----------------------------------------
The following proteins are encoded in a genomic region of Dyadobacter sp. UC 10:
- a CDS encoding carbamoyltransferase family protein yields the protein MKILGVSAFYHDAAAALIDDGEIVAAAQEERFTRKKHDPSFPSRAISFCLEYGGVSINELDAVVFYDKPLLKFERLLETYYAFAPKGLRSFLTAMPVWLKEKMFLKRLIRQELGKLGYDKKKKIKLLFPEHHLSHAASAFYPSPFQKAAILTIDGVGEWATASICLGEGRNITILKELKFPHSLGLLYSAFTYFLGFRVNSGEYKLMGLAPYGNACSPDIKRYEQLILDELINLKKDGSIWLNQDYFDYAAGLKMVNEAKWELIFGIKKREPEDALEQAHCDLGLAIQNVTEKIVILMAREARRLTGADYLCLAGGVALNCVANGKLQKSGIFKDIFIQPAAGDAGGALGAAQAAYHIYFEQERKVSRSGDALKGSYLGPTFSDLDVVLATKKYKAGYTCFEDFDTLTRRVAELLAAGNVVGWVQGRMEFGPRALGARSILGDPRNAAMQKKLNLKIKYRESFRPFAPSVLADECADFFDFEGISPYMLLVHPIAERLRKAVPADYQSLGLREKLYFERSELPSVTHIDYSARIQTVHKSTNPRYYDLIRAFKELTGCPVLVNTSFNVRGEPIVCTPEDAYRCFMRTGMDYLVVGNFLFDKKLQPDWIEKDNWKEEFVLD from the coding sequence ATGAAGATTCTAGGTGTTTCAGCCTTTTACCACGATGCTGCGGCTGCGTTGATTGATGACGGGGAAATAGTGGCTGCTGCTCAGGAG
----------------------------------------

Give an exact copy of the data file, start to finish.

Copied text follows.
The following proteins are encoded in a genomic region of Dyadobacter sp. UC 10:
- a CDS encoding carbamoyltransferase family protein yields the protein MKILGVSAFYHDAAAALIDDGEIVAAAQEERFTRKKHDPSFPSRAISFCLEYGGVSINELDAVVFYDKPLLKFERLLETYYAFAPKGLRSFLTAMPVWLKEKMFLKRLIRQELGKLGYDKKKKIKLLFPEHHLSHAASAFYPSPFQKAAILTIDGVGEWATASICLGEGRNITILKELKFPHSLGLLYSAFTYFLGFRVNSGEYKLMGLAPYGNACSPDIKRYEQLILDELINLKKDGSIWLNQDYFDYAAGLKMVNEAKWELIFGIKKREPEDALEQAHCDLGLAIQNVTEKIVILMAREARRLTGADYLCLAGGVALNCVANGKLQKSGIFKDIFIQPAAGDAGGALGAAQAAYHIYFEQERKVSRSGDALKGSYLGPTFSDLDVVLATKKYKAGYTCFEDFDTLTRRVAELLAAGNVVGWVQGRMEFGPRALGARSILGDPRNAAMQKKLNLKIKYRESFRPFAPSVLADECADFFDFEGISPYMLLVHPIAERLRKAVPADYQSLGLREKLYFERSELPSVTHIDYSARIQTVHKSTNPRYYDLIRAFKELTGCPVLVNTSFNVRGEPIVCTPEDAYRCFMRTGMDYLVVGNFLFDKKLQPDWIEKDNWKEEFVLD from the coding sequence ATGAAGATTCTAGGTGTTTCAGCCTTTTACCACGATGCTGCGGCTGCGTTGATTGATGACGGGGAAATAGTGGCTGCTGCTCAGGAG